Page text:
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The Cycling City

Bicycles and Urban America in the 1890s

The Cycling City

Bicycles and Urban America in the 1890s

Cycling has experienced a renaissance in the United States, as cities around the country promote the bicycle as an alternative means of transportation. In the process, debates about the nature of bicycles—where they belong, how they should be ridden, how cities should or should not accommodate them—have played out in the media, on city streets, and in city halls. Very few people recognize, however, that these questions are more than a century old.

The Cycling City is a sharp history of the bicycle’s rise and fall in the late nineteenth century. In the 1890s, American cities were home to more cyclists, more cycling infrastructure, more bicycle friendly legislation, and a richer cycling culture than anywhere else in the world.  Evan Friss unearths the hidden history of the cycling city, demonstrating that diverse groups of cyclists managed to remap cities with new roads, paths, and laws, challenge social conventions, and even dream up a new urban ideal inspired by the bicycle. When cities were chaotic and filthy, bicycle advocates imagined an improved landscape in which pollution was negligible, transportation was silent and rapid, leisure spaces were democratic, and the divisions between city and country were blurred. Friss argues that when the utopian vision of a cycling city faded by the turn of the century, its death paved the way for today’s car-centric cities—and ended the prospect of a true American cycling city ever being built.

Reviews

“Friss has a good story to tell. In the late nineteenth century, bicycles were not just a sweet means of romantic transport—‘Daisy, Daisy, give me your answer do,’ and all that—but a technological triumph creating fanatical followers and interest groups. The bicycle was more like a personal computer than like a love seat. . . . Friss is a demon researcher, and his book is full of revelatory facts.”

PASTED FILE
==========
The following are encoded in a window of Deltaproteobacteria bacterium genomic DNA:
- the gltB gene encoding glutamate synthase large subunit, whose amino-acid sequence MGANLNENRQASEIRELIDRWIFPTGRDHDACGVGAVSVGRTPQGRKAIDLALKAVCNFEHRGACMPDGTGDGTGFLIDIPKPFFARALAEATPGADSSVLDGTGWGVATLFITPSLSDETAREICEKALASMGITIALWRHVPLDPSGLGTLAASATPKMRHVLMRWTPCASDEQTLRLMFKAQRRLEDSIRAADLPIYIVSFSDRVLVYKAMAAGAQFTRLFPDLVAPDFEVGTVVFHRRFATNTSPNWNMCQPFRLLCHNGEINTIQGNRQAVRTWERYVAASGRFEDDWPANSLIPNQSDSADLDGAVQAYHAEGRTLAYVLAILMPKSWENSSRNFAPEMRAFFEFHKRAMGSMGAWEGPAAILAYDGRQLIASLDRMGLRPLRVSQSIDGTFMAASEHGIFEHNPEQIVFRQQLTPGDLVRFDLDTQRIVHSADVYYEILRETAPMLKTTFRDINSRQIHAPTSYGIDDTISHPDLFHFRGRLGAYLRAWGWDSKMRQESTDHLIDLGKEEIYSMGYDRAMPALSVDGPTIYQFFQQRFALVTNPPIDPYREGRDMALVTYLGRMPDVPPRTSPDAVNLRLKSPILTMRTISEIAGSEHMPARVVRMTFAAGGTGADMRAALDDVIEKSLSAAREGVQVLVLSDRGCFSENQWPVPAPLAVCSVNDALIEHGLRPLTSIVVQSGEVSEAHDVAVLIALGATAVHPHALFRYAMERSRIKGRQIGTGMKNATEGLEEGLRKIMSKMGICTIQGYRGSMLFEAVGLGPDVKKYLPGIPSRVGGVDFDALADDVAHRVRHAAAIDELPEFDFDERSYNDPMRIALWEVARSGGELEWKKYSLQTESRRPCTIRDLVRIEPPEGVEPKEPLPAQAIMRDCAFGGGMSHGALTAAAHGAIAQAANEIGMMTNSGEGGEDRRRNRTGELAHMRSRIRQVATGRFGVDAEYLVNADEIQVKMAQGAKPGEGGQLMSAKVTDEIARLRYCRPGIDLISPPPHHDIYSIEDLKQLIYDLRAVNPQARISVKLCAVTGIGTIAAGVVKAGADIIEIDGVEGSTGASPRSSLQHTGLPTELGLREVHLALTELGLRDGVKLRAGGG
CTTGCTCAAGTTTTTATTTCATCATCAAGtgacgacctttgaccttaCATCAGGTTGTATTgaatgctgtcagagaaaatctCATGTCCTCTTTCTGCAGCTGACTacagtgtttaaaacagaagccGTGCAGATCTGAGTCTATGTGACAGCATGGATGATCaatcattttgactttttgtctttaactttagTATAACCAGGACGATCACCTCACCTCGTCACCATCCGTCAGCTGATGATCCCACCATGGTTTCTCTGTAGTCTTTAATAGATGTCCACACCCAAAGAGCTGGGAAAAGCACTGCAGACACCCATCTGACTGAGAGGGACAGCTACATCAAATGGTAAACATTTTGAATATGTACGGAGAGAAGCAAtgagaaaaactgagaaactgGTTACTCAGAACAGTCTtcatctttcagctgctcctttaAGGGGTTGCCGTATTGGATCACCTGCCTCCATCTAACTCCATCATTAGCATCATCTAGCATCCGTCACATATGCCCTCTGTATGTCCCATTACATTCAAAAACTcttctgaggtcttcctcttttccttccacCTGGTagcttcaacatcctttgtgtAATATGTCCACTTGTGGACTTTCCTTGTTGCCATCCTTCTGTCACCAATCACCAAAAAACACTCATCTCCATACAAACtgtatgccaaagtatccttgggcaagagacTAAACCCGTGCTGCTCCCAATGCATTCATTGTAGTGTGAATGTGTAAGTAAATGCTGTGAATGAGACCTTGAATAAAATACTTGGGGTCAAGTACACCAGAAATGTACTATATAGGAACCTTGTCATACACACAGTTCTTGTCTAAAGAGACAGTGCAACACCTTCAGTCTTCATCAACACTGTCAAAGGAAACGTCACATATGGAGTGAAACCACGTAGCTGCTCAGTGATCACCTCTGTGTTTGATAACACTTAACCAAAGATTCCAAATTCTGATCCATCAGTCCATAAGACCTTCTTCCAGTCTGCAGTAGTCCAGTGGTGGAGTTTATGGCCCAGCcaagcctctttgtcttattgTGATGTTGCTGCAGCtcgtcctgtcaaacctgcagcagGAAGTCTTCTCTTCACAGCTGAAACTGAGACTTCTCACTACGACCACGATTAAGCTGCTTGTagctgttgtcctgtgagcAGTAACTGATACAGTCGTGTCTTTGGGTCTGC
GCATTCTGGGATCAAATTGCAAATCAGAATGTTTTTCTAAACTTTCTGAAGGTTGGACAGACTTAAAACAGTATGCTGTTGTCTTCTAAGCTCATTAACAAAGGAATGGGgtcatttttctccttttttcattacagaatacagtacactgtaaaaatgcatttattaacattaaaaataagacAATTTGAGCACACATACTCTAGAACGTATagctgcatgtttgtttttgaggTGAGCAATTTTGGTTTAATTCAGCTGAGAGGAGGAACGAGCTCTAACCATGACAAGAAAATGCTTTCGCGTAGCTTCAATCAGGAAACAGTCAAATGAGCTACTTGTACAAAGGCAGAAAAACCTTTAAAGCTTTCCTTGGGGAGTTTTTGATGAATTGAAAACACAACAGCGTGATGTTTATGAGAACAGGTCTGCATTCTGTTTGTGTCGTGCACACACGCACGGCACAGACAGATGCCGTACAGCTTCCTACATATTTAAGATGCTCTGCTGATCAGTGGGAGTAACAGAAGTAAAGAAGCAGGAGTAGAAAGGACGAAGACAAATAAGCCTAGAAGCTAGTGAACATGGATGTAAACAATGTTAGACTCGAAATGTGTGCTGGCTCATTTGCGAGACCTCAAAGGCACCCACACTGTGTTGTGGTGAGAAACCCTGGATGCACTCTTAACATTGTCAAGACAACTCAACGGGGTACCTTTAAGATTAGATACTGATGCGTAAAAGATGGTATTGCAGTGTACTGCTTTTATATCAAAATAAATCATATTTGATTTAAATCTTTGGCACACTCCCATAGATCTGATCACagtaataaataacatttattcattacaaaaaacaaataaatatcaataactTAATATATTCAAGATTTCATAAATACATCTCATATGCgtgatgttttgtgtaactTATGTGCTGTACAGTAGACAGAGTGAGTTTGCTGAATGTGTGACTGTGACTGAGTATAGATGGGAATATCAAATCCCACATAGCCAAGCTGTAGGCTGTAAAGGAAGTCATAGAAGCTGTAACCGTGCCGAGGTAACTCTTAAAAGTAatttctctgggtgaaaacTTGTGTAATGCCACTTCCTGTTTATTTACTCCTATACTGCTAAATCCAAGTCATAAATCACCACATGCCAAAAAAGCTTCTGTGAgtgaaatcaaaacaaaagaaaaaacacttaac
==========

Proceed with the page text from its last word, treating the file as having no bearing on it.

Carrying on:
Adam Gopnik | New Yorker

“An interesting and readable discussion of the bicycle’s role in the US in the 1890s. . . . Recommended.”
 

Choice

“Friss’s commendable book traces the rapid rise and equally precipitous decline of bicyclists’ influence on urban form during the late nineteenth century. His interdisciplinary study makes welcome contributions to environmental, urban, and cycling history and draws our attention to the inextricable ties among all three, in modern as well as historical contexts. Equally important, the work underscores opportunities for in-depth investigation of local history across a broad geographic region, a process revolutionized by access to old newspapers via the internet.”

Environmental History

“Friss’s The Cycling City deserves recognition as the definitive account of the 1890s bicycle ‘boom’ in the United States. . . . The book presents a story that deserves a wide readership, one that would benefit both academic and popular readers. . . . Combining exceptional research and clear-eyed analysis, Friss has produced an accessible yet authoritative account.”